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Abstract

Learning is a broad and continuous activity that is experienced by everybody. The Civil War is one of the greatest occurrences that have had a huge impact on America and the entire world. Incorporating the principles of active learning, exploratory learning, and learning theories in teaching, helps to address the educational needs of all types of students, including those with special needs. Activities that support active engagement of students, transfer of learning, and subsequent evaluation and assessment of performance ensure that an optimal and beneficial learning experience is achieved. It is the responsibility of the educator to ensure that effective learning principles are constantly incorporated into learning activities.

Teaching the Civil War with Effective Learning Theories

Introduction
It is important for young learners to be introduced to the history of the United States of America in the educational setting of today’s society. This lesson introduces students in a ninth grade inclusion classroom, at Lakeside High School, in an Atlanta, Georgia school district, to the Civil War and how it affected the nation as we know it today. The design of this plan includes the educational requirements of students with special needs. This lesson plan is designed to include four hours of instructional design and focuses on Behaviorism, Cognitivism, and Constructivism. Each session will be structured around topical performance objectives based on the expectations outlined by the Georgia Department of Education for student learning. Robert Gagné introduced Instructional Theories and Instructional Models in 1985 and it has been tailored throughout the years to encompass numerous learning theories for better learning strategies (Driscoll, 2005).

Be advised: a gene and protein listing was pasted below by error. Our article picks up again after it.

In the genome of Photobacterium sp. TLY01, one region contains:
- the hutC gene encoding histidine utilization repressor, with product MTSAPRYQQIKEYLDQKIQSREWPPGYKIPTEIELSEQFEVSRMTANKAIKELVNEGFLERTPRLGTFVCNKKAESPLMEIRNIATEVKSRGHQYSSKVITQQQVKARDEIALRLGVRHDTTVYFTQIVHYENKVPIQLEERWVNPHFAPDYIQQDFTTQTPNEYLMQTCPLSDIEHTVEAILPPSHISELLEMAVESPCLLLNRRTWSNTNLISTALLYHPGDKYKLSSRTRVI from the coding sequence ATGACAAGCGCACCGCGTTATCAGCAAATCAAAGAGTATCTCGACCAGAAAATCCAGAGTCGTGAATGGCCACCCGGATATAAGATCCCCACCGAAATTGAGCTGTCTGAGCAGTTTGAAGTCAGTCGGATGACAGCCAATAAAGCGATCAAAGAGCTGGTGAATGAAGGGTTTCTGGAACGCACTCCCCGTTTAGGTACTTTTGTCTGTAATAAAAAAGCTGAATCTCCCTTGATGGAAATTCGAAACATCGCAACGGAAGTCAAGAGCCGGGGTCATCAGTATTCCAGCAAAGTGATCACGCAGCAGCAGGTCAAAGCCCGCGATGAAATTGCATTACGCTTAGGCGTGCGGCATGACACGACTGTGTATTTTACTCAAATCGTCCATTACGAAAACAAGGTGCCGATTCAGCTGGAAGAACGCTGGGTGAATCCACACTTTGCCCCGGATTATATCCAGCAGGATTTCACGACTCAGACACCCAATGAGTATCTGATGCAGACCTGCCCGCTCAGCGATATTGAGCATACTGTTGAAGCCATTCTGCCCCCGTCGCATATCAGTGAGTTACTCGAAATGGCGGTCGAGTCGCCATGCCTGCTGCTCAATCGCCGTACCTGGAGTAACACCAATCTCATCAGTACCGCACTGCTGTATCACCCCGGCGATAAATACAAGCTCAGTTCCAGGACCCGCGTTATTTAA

The behavioral learning theory is based on the idea that knowledge is acquired through repeated patterns until behavior becomes automatic. The learning process takes place by observing the student’s behavior. This theory has become an important part of the learning process in the classroom today. The cognitive learning theory involves the thinking process prior to the behavior. Since every student learns differently, it is important for the Lesson Plan Designer to include instruction that encourages the students to think about past knowledge and use it to relate with new information. The constructivist learning theory includes the benefit of prior knowledge as the foundation for hands-on learning in a real life environment.